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SOLD TO A PRIVATE COLLECTION
An extremely rare grey terracotta large Compton Pottery panel by Mary Seton Watts c1901.
A highly decorative and superb quality panel modeled in low relief by Mary Seton Watts and housed in its original oak inner frame.
This Celtic inspired panel was originally intended as a bed head and is one of only three known sets of head and footboards in existence; of which one incomplete set is at The Watts Gallery in Compton, Surrey. Each set is apparently a one-off with very slight differences between them and were modeled directly without the use of a mould (for comparison see “Mary Seton Watts - Unsung Heroine of the Art Nouveau” by Veronica Franklin Gould, p 40).
Its practical size makes it ideal for hanging on the wall or indeed re-instating as a bed head. One of these bed head panels was exhibited by her in the Compton display in the 1901 Home Arts Exhibition; symbolizing a sleep blessing apparently used by fishermen from the west coast of Scotland.
Central section, with Celtic knot motifs and angelic figure above; flanked either side by two further bowing angelic figures. To the left is a figure of St Michael, with his Sword of Truth and to the right is another figure, possibly that of St Uriel. Incised inscriptions along the bottom left and right edges that read:
Be thy right hand o God under my head” over
“Be thy light and spirit over me shining” “Be the cross of the nine angels over me down” over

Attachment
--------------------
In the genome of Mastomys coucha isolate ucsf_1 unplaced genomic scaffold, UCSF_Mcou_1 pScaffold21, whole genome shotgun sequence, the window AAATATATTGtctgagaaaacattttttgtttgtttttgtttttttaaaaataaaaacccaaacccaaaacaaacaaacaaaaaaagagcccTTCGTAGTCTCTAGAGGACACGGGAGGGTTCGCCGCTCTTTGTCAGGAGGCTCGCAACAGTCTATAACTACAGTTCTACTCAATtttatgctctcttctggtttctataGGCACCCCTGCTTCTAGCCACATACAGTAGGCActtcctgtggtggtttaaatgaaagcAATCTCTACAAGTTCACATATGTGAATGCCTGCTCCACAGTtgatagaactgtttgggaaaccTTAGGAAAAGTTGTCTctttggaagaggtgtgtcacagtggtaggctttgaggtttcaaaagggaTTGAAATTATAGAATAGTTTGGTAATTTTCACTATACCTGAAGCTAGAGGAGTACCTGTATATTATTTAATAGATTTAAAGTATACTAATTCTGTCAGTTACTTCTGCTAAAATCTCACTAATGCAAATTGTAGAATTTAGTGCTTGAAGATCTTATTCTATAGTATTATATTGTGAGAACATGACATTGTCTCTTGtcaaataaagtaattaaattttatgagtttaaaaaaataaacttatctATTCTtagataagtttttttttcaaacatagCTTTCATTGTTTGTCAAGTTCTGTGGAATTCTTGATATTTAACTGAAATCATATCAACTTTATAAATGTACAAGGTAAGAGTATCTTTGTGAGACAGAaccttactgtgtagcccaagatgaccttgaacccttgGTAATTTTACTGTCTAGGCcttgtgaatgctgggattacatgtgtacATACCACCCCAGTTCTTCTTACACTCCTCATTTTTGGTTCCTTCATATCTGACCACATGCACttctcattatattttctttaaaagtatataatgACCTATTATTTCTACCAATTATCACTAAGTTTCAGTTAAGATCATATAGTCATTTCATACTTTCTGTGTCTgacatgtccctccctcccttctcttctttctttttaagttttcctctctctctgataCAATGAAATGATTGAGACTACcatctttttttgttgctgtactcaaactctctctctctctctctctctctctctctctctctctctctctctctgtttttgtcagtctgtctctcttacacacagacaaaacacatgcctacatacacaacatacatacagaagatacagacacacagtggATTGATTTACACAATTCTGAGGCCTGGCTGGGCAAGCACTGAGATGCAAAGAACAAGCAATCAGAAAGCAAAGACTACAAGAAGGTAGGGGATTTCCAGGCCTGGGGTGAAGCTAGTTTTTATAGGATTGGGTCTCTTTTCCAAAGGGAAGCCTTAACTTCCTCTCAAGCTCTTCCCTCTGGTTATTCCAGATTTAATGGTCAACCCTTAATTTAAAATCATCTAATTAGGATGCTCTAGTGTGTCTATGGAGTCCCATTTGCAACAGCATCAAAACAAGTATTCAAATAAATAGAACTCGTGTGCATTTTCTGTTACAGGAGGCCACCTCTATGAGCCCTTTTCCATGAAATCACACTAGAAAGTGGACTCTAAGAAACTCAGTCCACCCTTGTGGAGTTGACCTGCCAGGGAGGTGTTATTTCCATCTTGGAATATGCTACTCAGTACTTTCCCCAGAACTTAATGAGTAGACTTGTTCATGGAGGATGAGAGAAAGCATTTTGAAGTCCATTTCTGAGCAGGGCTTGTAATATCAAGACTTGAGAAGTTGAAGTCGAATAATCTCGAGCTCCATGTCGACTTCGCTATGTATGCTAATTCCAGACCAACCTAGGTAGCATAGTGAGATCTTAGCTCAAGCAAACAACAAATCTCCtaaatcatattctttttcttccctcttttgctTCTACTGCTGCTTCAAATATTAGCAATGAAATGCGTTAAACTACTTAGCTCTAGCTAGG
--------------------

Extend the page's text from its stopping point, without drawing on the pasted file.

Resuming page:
“From the crown of my head to the sole of my foot”
h: 18” w: 44” d: 2” inc frame
Coincidentally, we recently had the foot board (see DAS Journal 29 page 128) and also listed on our website.
So to source the companion piece was almost a minor miracle in itself.
Mary Seton Watts (nee Mary Seton Fraser Tytler) (1849-1938), symbolist craftswoman, socialist and pioneer of the Celtic style much used at Liberty was the only individual designer/craftsperson ever mentioned by name by Liberty & Co, thereby breaking their traditional policy.
Wife of the celebrated Victorian artist GF Watts. She created the amazing Art Nouveau Watts Chapel in Compton, Surrey, full of motifs derived from Celtic, Buddhist, Hindu, Egyptian, Persian and Assyrian folk traditions. An artist in her own right, her skills extended to Comptons [terracotta] wares, book-binding, carpets, textiles and metalwork.
A truly, remarkable, gifted and inspired creative figure in the British Arts & Crafts Movement.
Further ref: The Symbolic Bas-Relief Designs of Mary Watts by Veronica F Gould; DAS Journal 21